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Wednesday, 11 July, 2001, 21:23 GMT 22:23 UK
Analysis: Talking goes on
 The SDLP's Seamus Mallon and John Hume
Waiting: The SDLP's Seamus Mallon and John Hume
Ireland correspondent Denis Murray reports from Weston Park in Staffordshire on what has been achieved by three days of Northern Ireland talks.

They came, they saw, they went home again.

That was the story of the talks at the palatial Weston Park - the ancestral home of the Earls of Bradford.

The governments continued to insist that there was real engagement, serious work was being done

The first day of the talks was enlivened by the present incumbent arriving to talk to the media pack outside the gates and handing out flyers advertising his pub up the road.

But once inside the gates, a mile away from the hacks, Northern Ireland's politicians failed to engineer a breakthrough in the deadlocked peace process.

The issues are the ones that have bedevilled the process for years, demilitarisation (the reduction of the army's presence in the province), policing reforms and, most of all, the decommissioning of paramilitary weapons.

Trimble's resignation

These crisis talks were precipitated by the resignation of the Ulster Unionist minister David Trimble as first minister of Northern Ireland's devolved government.

Garry Adams of Sinn Fein
Gerry Adams: Wants "full implementation"
That step triggered a law which says there can be a six week delay before the government must decide between calling a new election to the powersharing assembly or suspending it.

The British and Irish governments would infinitely prefer that the parties' disagreements could be resolved before that date, 11 August.

This would allow Mr Trimble and Seamus Mallon of the Nationalist SDLP to be re-elected as first and deputy first minister by the assembly members.

Talks hopes

Both Tony Blair and Irish Prime Minister Bertie Ahern spoke of their hopes for their talks after they held their own separate meeting beforehand.

They said that they believed the job could be done.

Mr Blair stressed that he wanted it done this week.

The parties at the heart of the deadlock - the Ulster Unionists, Sinn Fein and the SDLP - all talked to the excluded reporters at the gates.

It was obvious that not much had changed in the battlelines since the last time they all gathered together.

Slanging matches

There were two reasons for the choice of an isolated and secure talks centre.

Firstly, it took the parties away from possibly violent events at home associated with the loyalist marching season and its most controversial parade at Drumcree.

David Trimble of the UUP
David Trimble: Blames republicans
Secondly, it took the politicians away from the spotlight. And that would hopefully mean there would be no public slanging matches. Oh dear.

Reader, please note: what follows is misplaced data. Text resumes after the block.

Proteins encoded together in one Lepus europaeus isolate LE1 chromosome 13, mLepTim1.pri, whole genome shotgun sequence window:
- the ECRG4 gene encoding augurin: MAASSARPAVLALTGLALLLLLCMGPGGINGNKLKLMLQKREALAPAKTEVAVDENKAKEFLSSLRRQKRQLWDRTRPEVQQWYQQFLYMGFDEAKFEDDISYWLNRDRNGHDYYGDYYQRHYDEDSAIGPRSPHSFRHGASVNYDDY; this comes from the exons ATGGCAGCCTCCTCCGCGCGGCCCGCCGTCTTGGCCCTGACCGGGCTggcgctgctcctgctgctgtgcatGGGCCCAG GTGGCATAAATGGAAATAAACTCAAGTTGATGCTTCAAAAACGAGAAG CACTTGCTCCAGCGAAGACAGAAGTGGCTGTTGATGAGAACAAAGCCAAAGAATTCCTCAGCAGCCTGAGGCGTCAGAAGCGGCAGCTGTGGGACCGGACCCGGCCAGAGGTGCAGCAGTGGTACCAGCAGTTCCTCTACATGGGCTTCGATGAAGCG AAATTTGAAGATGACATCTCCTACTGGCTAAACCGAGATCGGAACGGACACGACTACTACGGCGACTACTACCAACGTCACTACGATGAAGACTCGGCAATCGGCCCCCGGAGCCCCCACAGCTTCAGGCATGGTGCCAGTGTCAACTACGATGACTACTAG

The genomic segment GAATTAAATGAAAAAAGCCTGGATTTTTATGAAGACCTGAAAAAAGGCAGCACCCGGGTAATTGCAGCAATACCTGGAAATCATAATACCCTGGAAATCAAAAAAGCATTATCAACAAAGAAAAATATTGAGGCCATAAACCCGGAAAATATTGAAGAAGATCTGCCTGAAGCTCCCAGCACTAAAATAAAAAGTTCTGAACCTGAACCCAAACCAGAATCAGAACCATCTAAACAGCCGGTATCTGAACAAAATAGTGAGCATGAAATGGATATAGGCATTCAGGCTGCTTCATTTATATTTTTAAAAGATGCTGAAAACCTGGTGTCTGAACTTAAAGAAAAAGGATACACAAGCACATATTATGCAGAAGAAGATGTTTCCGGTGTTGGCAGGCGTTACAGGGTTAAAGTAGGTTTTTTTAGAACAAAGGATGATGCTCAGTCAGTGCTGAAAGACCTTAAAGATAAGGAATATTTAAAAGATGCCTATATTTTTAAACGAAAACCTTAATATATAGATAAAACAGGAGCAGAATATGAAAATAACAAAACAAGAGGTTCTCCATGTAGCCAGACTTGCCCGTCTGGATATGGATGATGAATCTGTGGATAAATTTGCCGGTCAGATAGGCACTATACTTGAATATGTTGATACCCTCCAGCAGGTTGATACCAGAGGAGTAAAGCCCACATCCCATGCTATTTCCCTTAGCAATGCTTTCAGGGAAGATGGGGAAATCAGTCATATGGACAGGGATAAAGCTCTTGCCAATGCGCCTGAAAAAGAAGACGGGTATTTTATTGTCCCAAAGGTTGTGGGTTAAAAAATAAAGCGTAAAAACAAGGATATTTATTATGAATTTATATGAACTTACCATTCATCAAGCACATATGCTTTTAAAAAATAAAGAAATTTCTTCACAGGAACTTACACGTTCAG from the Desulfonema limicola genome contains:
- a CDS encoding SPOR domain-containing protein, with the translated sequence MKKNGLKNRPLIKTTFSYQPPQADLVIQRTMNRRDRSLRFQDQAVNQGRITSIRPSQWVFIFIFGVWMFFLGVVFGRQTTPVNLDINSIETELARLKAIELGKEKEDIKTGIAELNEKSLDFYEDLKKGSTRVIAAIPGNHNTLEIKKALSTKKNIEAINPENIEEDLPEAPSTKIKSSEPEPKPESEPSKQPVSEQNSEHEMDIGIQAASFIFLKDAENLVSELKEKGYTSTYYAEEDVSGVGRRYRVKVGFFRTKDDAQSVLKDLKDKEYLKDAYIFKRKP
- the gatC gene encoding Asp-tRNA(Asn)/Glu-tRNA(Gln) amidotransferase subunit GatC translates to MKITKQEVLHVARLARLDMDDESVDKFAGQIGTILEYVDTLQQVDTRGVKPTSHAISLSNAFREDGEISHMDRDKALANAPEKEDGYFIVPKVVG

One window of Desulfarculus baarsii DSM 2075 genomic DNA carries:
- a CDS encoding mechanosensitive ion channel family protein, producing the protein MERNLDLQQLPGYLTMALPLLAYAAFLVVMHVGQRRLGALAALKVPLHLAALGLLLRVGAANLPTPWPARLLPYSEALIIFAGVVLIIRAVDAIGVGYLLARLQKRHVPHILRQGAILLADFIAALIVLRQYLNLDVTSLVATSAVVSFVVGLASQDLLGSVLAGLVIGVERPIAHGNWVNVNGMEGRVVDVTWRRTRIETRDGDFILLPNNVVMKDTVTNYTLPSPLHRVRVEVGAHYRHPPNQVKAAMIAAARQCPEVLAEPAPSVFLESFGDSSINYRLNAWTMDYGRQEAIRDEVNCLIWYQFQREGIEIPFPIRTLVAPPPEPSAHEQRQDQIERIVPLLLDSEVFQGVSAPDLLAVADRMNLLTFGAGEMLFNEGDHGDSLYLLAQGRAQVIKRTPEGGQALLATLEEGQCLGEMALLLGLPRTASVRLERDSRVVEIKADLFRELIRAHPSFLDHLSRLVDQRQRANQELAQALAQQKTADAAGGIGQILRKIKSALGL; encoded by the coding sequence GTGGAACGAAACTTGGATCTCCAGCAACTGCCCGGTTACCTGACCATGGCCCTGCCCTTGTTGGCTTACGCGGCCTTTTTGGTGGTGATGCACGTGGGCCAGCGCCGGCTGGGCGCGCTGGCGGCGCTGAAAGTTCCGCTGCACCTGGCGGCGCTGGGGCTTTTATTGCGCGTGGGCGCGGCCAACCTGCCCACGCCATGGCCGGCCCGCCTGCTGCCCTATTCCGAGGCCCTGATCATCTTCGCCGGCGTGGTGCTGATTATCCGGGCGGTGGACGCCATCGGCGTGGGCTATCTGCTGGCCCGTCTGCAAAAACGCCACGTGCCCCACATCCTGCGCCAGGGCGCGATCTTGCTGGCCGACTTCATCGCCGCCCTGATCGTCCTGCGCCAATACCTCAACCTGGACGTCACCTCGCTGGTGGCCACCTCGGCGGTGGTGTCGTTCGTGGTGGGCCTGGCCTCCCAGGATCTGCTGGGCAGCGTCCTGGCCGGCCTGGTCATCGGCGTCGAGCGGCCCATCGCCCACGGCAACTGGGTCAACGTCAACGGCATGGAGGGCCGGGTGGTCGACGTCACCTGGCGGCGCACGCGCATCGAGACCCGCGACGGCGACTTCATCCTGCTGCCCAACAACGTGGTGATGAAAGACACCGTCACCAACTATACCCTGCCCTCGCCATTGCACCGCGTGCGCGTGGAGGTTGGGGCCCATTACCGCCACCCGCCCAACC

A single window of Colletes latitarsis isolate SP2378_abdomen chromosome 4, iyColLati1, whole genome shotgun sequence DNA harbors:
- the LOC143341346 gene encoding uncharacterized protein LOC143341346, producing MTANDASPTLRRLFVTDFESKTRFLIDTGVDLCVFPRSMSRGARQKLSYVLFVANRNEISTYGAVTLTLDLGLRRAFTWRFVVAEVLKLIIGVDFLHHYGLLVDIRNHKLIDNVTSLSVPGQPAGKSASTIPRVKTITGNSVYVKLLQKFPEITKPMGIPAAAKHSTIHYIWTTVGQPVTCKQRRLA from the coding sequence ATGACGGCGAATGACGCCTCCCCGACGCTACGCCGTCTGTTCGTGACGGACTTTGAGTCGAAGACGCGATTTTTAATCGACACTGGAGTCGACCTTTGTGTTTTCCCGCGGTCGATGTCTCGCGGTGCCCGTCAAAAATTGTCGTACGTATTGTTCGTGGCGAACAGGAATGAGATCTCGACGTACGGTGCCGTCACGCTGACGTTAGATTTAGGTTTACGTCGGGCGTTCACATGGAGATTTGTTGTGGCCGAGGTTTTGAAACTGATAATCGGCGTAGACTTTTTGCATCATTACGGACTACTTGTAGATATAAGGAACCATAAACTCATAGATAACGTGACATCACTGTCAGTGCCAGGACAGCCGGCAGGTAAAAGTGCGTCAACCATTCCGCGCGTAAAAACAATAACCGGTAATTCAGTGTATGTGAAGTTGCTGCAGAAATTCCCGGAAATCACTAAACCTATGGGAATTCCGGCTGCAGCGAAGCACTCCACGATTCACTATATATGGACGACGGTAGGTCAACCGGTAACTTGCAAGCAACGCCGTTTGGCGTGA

On the evening of day two, the Sinn Fein president Gerry Adams left the talks to make a speech in London.

It was a speech which hugely offended the Unionists - something they were not backward about coming forward to make clear.

Then, Mr Trimble left on the morning of day three for his own private engagement before then heading back to Northern Ireland for the 12 July parades.

Gerry Adams' tone was clear: Where does David Trimble get off criticising me?

Perhaps this was only a squabble. Certainly Mr Adams said some of the meetings between his party and the Unionists were the best they had ever had.

Tetchy atmosphere

But it all made for what looked like a very tetchy atmosphere.

The governments continued to insist that there was real engagement, that serious work was being done and that there were several threads that go together.

The nationalist SDLP accused Mr Adams and Mr Blair of swanning off but also agreed some progress had been made.

But Mr Blair did not attend his Prime Minister's Question Time. As officials said, he would not stick at it unless he thought it was worth it.

Dark moments

There have been dark moments for the process elsewhere.

The small Progressive Unionist Party, which represents the loyalist paramilitary group the Ulster Volunteer Force (UVF) has withdrawn from this phase of the talks.

And the largest loyalist paramilitary group, the Ulster Freedom Fighters (UFF) has withdrawn its support from the Good Friday Agreement.

Those steps show there is a major resentment in the Protestant community and what it sees as too many concessions being made to nationalists.

The parties convene again on Friday but the problems are still there. The British government is adamant that it will be the last day of talks.

It is impossible to say if this extraordinarily tough nut can be cracked in those few hours that will be available.

If not, the British government is staring down the barrel of an election or suspension.

Assembly back

IRA arms breakthrough


Loyalist ceasefire





See also:

11 Jul 01 | Northern Ireland
PMs hope for NI progress
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